Sihanoukville – Victory Beach

(By Nate)

Saturday – Monday

    We made our way south to the beach community of Sihanoukville (I’ve been listing this place as one of our destinations for months now and I still can’t pronounce it). We’ve booked three nights at a room on AirB&B called the Cozy Garden. The room is cheap, the restaurants just up the hill are cheap and the beach is a little over a block away. The public beach is small and fairly strewn with trash, but It’s still the freakin’ ocean! Also, just behind the Queenco resort is a very clean stretch of beach and you can use their chair, patio and palm tree shade as long as you buy a couple beers. It’s here that we’ve taken refuge for the past few days while we nursed our wounds and made plans to get the heck out of Victory Beach (I’ll explain in a minute, wait for it).


      I’m not sure if it’s because Cozy Gardens is hard for Cambodians to pronounce or the fact that it was a spare bedroomin a  guy named Uli’s house, but the tuk-tuk driver had a difficult time finding it.  We had an idea of where we were so after a while of driving in circles we got dropped off determined to find the Cozy Gardens. 

     There seem to be two parts to this area: Victory Beach and Victory Hill. We’re staying across from the beach but were dropped off by the tuk-tuk on the hill. Unfortunately,a steep, slick road, a heavy backpack and flip flops were the wrong combination and McKayla went down.  It resulted in a pretty deep abrasion on the top of her food; it was more of an annoyance than painful as she described it.

      Not only does Uli own and live in the Cozy Gardens, this entrepreneur also seems to be his own house keeper and repair man.  I’ll keep it brief but the bum gun leaks (sorry, I know you’re dying to know what a bum gun is but you’ll have to wait), the overhead light has alternating color bulbs and the floors haven’t been swept in ages.  But, Uli was very nice and offered good advice and the location was prime as far as being a good distance from the beach and affordable food.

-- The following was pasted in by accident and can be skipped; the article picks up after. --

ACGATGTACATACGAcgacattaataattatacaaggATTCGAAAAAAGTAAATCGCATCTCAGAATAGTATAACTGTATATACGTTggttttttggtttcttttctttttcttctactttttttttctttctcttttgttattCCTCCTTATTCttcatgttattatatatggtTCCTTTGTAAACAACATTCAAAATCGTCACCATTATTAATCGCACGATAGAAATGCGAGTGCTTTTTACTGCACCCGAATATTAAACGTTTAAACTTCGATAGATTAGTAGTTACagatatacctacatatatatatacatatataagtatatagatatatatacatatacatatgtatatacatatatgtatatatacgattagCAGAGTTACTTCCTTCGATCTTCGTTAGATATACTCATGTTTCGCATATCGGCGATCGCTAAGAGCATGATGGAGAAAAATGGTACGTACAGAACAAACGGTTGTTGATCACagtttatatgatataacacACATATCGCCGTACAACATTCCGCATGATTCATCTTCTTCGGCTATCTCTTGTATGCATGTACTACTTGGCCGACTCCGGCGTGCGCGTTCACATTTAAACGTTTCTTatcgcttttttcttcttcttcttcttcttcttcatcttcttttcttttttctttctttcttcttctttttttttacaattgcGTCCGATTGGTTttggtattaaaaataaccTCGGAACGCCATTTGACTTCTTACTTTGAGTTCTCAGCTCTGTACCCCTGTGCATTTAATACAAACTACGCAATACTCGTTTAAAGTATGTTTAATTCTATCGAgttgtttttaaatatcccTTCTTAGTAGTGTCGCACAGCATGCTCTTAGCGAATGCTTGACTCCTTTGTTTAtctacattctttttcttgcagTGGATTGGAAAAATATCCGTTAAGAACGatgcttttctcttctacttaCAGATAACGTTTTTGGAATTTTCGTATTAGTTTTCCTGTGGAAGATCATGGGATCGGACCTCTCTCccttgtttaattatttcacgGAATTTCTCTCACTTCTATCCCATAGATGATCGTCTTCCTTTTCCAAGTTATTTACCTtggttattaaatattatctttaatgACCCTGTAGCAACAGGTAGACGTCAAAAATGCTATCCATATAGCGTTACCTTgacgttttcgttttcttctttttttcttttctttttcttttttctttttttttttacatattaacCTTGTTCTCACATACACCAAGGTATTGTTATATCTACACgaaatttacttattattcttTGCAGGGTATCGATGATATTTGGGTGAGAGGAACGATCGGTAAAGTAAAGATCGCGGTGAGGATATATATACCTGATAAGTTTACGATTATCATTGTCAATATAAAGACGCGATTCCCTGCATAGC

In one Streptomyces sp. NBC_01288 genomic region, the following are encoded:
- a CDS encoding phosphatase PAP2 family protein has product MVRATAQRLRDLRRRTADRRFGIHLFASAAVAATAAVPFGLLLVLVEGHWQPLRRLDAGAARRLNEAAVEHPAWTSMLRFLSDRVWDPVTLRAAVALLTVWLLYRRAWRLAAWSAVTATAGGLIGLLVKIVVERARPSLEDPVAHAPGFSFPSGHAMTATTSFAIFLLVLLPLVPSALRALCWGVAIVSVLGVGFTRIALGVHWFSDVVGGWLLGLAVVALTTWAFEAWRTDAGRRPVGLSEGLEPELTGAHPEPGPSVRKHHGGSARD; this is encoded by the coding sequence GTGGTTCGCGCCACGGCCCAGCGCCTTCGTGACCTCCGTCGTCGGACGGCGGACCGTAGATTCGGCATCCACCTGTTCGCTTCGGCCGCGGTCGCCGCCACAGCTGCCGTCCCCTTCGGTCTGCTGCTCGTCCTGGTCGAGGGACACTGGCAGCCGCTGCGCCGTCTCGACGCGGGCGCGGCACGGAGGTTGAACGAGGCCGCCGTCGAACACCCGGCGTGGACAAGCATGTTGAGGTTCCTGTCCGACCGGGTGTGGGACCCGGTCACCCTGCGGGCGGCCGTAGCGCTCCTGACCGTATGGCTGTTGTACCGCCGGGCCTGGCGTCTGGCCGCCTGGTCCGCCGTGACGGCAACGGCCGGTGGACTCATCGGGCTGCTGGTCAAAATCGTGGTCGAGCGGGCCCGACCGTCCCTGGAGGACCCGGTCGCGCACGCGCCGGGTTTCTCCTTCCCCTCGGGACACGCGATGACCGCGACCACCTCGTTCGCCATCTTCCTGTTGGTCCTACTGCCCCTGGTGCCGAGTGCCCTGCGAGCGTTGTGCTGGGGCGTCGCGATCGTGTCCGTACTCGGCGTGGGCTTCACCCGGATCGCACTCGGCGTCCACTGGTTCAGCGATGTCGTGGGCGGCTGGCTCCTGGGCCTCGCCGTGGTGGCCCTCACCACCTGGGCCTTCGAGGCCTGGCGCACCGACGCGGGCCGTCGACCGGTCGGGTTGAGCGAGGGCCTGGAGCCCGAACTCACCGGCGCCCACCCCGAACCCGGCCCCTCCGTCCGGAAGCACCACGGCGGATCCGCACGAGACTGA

Our first two days consisted of going up the hill for breakfast ($3.50 for two), then heading to the beach/Queenco for swimming and beer, then up the hill for dinner ($7 for two) and a Harry Potter movie on our ipad before bed. 

      Day three was different; we had errands to do. But first – the bum gun.     
      All of our bathrooms have been equipted with a bum gun which, until recently, was a mystery to us. So, you know the hose that used to be attached to some kitchen sinks before they made those sweet detachable faucet heads? Okay now picturethe previous bathroom description with shower/toilet combo and attach that sink hose to the wall next to the toilet.  Plumbing here is not great so most toilet paper can’t be flushed. That is why every bathroom comes with its own… self operated… bidet/kitchen sink hose ass blaster. Toilet Paper is used to dry and tidy up and then is supposed to be deposited in the waste bin.


      Anyway, back to our errands.  We needed to get our visas for Vietnam, grab some necessities and bounce around town a bit. It seemed like the ideal day to rend our first moto.   It was only 5 dollars for the day.  We loaded up our pack underneath the seat, got our helmets on, took off and boom! We made it about 30 feet before skid crashing into a wall. A little adrenaline built up from never having driven a motorcycle/moped with a very touchy throttle so we didn’t even make it out of the parking lot. Thankfully, McKayla didn’t have a scratch on her and I only sustained minor injuries – a few scrapes on both arms and a dead leg from the weight of the bike crushing onto it.  


     Since mostly just my pride was hurt, we paid for the damages ($20) and had another moto lined up in 10 minutes and we were off, much more slowly. McKayla was kind enough to let me take it around the block before hopping on the back, making sure I had it under control before braving the back again.


      It was a shaky start but after the initial hiccup, everything went fairly smooth. We stopped for breakfast, cruised the beaches, did our errands and lined up our Vietnam Visas with ease. We then went back to Queensco to relax, have a few beers and get outragously overcharged for laundry.  $50 vs the usual $6 (we assumed taking it to a resort would run a smaller risk of them losing any of our stuff – not worth it.  We can add that to our growing list of rookie mistakes. McKayla brought up a good point that were in a transition period of going from tourists to travelers. Along the way we’ll pick up tricks, advice and types of adventure hacks (zing) that will allow us to live a great nomadic life. However, along the way, mistakes will be made, schemers will scheme and a lot of people will try to make money off us.  For the most part – we’ve been very fortunate with good luck, preparation and fairpeople along our way. Our mistake was not getting the price up front which has proven to be fairly key here in Cambodia. With the exception of Queenco, we had been really good about doing that anytime a price isn’t displayed clearly.  Also in transition we’ve been good about keeping our stuff and ourselves safe and secure.  We’re on our way to being professional travelers and Cambodia has been a great lace to get our feet wet and our wits about us. 


      

P.S. Since writing this we’re now pretty sure it’s pronounced See-a-nook-ville. Sihanoukville. 

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